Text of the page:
Archive for November, 2006

Danny Hoch and Seinfeld

November 26, 2006

We can chock up this post as another comment from the peanut gallery about the whole Seinfeld/Kramer/Michael Richards spectacle. In this linked video Danny Hock who, for better or worse puts his leftism to a hip hop beat, tells his experience of being asked to do a “Ramon the pool boy” character on the Seinfeld show.

I occassionally watched Seinfeld and thought it was funny in a meaningless sort of way, which is to say it wasn’t my favorite style of humor. Humor is pretty subjective and I guess my personal preference is for comedians who throw sometimes uncomfortable ideas into the audience’s lap. I guess I prefer people like Chris Rock, George Carlin, and certainly Richard Pryor who could make people squirm a bit. Borat made me laugh pretty hard and I did feel a little guilty at my enjoyment at the lack of compassion he showed for his victims. Anyways to each his own.


Oakland Murders and Milton Friedman

November 24, 2006

When it comes to talking negative about the recently departed, I’m generally for biting one’s lip. Uncle Milt, the world’s best known free market fundamentalist is probably an exception to the rule, but I’ll let others do that honor. As Johann Hari points out, Friedman probably got one thing right: the war on drugs is a failure. Friedman estimated that 10,000 homicides in the US are caused by drug prohibition. It’s no secret that the majority of Oakland homicides usually have drugs somehere in the mix of motivations. So while most of the advanced economies of the world move towards various policies of decriminalization and harm reduction, the US seems forever trapped in its failed policy. Even Mexico, who some might not think as progressive in terms drug policy, got within a presidential veto (with no small amount of pressure from Bush) of legalizing small amounts of drugs.

Anyways Johann Hari on Friedman’s slap down on the war on drugs:

Castro and the Cuban revolution

November 24, 2006

“Cuban workers will have to get used to living in a collectivistic regime and therefore cannot strike.” St. Che

(From Worker’s Liberty) Fidel Castro is dying. Aged 80, probably with some form of cancer, possibly Parkinson’s disease, and in all likelihood dosed up on medication, he may well live a little longer but his days as ruler of Cuba are almost over. Paul Hampton assesses Castro’s legacy — the nature of the 1959 revolution and the social and political changes Cuba is now experiencing.

The overthrow of Batista in the last days of 1958 was a popular revolution that socialists and radicals everywhere supported. Batista had made Cuba a vassal of the US and held down the Cuban working class with repression and a compliant union bureaucracy.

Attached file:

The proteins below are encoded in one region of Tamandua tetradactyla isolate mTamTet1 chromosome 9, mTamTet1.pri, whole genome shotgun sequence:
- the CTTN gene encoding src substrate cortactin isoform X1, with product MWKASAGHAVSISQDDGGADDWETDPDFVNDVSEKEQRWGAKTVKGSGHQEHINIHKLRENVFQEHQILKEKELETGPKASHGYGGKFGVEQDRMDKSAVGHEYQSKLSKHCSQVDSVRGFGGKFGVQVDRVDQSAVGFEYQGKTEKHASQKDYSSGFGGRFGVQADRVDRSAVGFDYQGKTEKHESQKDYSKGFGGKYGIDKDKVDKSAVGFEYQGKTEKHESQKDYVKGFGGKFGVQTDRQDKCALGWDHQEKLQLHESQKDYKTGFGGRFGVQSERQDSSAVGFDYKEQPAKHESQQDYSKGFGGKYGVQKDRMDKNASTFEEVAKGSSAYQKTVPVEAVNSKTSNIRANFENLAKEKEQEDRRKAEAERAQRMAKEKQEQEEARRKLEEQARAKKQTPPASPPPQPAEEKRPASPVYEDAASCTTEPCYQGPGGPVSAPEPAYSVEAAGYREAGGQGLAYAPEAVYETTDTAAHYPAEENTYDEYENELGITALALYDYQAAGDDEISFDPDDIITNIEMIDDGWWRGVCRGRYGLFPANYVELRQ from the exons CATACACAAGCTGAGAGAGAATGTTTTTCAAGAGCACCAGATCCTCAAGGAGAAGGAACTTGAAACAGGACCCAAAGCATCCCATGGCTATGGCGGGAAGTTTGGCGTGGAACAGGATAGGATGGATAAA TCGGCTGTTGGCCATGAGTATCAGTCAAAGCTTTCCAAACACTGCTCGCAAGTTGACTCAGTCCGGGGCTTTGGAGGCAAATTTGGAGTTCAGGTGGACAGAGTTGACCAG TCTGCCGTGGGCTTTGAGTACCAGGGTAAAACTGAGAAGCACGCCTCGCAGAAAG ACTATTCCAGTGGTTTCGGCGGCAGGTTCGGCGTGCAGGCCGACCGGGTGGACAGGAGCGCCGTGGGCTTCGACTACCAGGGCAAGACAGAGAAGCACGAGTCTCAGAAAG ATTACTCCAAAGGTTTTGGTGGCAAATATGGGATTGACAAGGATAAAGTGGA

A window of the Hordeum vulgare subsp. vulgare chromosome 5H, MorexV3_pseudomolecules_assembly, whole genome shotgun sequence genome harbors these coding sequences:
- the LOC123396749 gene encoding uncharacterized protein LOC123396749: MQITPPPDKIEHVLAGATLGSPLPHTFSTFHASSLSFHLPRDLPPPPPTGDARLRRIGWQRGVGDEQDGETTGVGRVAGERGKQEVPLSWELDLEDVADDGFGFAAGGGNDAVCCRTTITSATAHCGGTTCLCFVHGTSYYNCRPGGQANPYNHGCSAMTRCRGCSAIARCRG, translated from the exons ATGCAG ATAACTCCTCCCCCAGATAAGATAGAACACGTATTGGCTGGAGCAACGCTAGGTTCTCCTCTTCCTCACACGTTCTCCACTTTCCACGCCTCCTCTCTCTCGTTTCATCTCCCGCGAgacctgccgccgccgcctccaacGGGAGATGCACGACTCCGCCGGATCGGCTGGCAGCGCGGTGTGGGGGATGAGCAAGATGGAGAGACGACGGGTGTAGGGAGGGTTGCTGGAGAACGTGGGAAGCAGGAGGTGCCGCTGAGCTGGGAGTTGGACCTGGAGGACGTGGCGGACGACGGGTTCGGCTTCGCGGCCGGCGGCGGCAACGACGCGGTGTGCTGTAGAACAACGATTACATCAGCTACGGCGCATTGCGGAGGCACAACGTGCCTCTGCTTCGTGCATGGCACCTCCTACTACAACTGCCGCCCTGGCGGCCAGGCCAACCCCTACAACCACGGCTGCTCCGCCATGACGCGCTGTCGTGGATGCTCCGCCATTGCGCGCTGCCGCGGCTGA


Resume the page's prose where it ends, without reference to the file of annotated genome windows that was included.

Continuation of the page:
The opposition to Batista included Castro’s July 26 Movement (M26J), which had fought a guerrilla struggle for two years, the old bourgeois autentico and ortodoxo parties, the students of the Revolutionary Directorate and, more half-heartedly, the Cuban Communist Party (PSP). Even the National Association of Cuban Industrialists (ANIC) welcomed the new government. Continue reading:

Oakland 8th Most Dangerous City in the US (2005)

November 24, 2006

Richmond, CA came in at #11.

Oakland Homicides 136, 137, 138

November 24, 2006

A family Thanksgiving gathering in North Oakland turned into a murder scene with 3 shot and killed with another person seriously injured. The names of the victims weren’t released and two suspects were arrested. The Oakland Trib has more:

For Oakland, 2006 has been a bloody year. Unacceptably bloody and obviously tragic for the victim’s loved ones. The record high homicide year in Oakland was 1992 with 175 murders. This year we’re nearly at that record pace. Apparently there has been a similar upturn in homicides in mid-size cities throughout the country. I haven’t read a convincing explaination for this murder spike though some speculative theories are floating around.

One pet theory I read back in an August edition of The Economist (only subscribers can view on line) they threwout two ideas: 1. Mid-size cities lack resources 2. Mid-size cities crime is more unorganized and therefore more violent. Nice ideas but they don’t really explain— why now? In Oakland there seems to be a youth angle, something like 25 teenagers have killed (at last sad count).

So is anybody doing anything about it? I’d like to write about it in future. And if anybody out there actually reads my first post here, pipe in.


November 23, 2006

im here. This blog may kill me. We shall see.